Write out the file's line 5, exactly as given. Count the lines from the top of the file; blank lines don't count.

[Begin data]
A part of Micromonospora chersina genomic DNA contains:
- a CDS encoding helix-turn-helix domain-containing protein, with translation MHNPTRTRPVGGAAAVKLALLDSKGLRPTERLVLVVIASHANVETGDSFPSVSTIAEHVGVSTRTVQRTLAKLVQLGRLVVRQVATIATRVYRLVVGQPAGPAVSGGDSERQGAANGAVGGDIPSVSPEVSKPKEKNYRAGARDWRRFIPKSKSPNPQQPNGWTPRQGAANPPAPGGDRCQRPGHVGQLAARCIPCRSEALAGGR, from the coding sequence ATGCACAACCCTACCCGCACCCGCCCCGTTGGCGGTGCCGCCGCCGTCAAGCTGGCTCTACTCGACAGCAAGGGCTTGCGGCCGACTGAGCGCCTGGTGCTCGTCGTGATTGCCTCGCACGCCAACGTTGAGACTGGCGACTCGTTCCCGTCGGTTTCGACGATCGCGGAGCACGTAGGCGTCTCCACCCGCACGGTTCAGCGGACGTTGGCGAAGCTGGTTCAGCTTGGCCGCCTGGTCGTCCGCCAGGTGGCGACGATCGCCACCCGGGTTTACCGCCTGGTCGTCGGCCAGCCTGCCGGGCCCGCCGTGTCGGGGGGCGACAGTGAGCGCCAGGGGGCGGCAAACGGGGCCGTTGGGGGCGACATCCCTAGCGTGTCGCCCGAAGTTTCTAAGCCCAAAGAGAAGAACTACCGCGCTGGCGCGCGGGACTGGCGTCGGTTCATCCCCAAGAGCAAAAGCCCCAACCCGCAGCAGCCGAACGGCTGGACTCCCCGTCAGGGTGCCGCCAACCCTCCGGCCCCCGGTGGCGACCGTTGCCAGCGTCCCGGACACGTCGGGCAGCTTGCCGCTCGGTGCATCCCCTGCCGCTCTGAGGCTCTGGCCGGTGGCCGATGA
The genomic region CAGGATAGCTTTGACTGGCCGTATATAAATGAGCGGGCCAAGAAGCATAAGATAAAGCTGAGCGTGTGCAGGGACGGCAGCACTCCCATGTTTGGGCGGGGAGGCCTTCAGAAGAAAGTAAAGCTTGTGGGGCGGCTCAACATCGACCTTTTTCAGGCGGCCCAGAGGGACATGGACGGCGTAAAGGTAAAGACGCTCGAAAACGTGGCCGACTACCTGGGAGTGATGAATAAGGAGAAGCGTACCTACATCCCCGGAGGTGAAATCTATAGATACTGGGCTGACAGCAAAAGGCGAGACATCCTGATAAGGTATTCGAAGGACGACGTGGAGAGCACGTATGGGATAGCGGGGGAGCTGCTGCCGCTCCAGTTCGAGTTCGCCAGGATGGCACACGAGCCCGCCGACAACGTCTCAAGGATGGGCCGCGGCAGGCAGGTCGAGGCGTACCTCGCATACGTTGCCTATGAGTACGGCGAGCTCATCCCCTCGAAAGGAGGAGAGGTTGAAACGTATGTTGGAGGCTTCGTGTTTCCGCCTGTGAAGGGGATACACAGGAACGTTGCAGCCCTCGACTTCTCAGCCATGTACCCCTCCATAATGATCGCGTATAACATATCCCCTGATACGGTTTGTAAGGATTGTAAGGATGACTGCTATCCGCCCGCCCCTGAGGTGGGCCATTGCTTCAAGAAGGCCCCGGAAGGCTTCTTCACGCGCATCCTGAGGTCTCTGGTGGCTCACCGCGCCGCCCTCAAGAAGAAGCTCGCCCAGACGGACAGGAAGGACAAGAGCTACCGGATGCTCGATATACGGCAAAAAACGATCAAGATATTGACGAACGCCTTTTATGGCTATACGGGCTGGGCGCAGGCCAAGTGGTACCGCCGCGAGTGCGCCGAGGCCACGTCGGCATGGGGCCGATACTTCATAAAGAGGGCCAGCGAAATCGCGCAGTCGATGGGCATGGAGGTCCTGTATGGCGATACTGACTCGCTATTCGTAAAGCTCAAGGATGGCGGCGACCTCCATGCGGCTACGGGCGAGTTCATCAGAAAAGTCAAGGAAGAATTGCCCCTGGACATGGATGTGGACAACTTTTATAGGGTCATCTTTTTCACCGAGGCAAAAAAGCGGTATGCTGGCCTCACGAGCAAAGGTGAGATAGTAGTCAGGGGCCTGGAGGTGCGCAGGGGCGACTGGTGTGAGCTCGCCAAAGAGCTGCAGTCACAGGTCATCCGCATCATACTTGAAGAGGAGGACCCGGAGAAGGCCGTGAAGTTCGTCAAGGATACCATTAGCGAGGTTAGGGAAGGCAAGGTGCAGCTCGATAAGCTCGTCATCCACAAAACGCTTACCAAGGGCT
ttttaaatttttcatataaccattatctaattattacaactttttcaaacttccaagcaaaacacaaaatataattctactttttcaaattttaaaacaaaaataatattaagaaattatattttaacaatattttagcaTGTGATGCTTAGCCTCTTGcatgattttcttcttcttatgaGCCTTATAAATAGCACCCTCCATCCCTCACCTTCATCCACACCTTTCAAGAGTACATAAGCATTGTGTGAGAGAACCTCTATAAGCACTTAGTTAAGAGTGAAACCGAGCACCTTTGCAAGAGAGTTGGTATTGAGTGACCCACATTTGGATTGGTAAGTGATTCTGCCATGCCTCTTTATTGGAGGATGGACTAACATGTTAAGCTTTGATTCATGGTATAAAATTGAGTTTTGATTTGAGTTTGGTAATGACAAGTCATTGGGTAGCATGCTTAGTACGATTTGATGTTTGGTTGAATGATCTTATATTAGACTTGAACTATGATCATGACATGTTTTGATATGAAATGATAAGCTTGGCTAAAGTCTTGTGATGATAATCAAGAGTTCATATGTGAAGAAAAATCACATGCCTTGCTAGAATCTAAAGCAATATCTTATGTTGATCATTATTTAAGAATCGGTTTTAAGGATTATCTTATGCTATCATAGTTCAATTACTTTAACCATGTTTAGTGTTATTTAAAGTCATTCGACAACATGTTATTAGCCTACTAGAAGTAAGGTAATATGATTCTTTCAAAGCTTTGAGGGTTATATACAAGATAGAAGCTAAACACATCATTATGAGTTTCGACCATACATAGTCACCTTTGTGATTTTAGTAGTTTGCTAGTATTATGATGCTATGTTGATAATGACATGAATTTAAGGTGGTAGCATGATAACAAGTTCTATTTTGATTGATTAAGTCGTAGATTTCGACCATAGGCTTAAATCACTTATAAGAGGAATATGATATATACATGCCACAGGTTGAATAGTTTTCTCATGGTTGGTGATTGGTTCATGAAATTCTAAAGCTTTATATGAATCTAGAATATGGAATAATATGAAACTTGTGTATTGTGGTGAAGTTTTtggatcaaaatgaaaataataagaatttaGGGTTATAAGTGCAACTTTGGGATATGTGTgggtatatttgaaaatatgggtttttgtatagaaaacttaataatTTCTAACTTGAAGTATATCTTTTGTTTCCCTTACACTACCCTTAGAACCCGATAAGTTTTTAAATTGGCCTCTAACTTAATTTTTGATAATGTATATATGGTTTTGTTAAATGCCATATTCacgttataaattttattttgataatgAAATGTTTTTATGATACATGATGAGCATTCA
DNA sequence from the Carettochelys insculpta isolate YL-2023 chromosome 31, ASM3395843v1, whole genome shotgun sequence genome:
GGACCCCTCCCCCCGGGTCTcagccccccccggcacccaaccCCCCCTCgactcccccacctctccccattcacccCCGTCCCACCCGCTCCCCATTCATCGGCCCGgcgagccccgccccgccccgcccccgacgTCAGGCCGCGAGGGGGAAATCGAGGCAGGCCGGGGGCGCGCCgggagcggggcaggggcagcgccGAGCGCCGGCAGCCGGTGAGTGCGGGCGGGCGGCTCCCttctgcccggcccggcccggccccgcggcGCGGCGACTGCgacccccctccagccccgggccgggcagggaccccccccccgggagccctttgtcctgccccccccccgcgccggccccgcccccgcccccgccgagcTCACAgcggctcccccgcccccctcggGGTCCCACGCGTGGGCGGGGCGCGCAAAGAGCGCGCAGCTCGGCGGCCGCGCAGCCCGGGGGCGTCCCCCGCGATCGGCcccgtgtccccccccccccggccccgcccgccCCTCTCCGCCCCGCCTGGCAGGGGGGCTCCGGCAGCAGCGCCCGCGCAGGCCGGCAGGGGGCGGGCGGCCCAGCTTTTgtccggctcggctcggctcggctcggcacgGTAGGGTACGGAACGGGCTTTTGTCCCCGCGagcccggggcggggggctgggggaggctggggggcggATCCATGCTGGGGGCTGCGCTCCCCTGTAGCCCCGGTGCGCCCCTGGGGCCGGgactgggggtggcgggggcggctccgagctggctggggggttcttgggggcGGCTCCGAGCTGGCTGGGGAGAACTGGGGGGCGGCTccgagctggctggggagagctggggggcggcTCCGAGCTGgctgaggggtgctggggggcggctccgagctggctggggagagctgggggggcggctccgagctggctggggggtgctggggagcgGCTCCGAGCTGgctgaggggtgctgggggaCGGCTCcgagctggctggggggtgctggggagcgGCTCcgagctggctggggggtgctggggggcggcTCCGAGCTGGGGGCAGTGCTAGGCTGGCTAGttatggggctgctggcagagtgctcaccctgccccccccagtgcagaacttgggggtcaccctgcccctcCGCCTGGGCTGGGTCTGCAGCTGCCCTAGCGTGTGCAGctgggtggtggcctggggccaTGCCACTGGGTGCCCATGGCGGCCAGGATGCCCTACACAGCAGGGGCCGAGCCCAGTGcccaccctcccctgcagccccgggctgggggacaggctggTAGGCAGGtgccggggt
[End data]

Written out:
DNA sequence from the Carettochelys insculpta isolate YL-2023 chromosome 31, ASM3395843v1, whole genome shotgun sequence genome: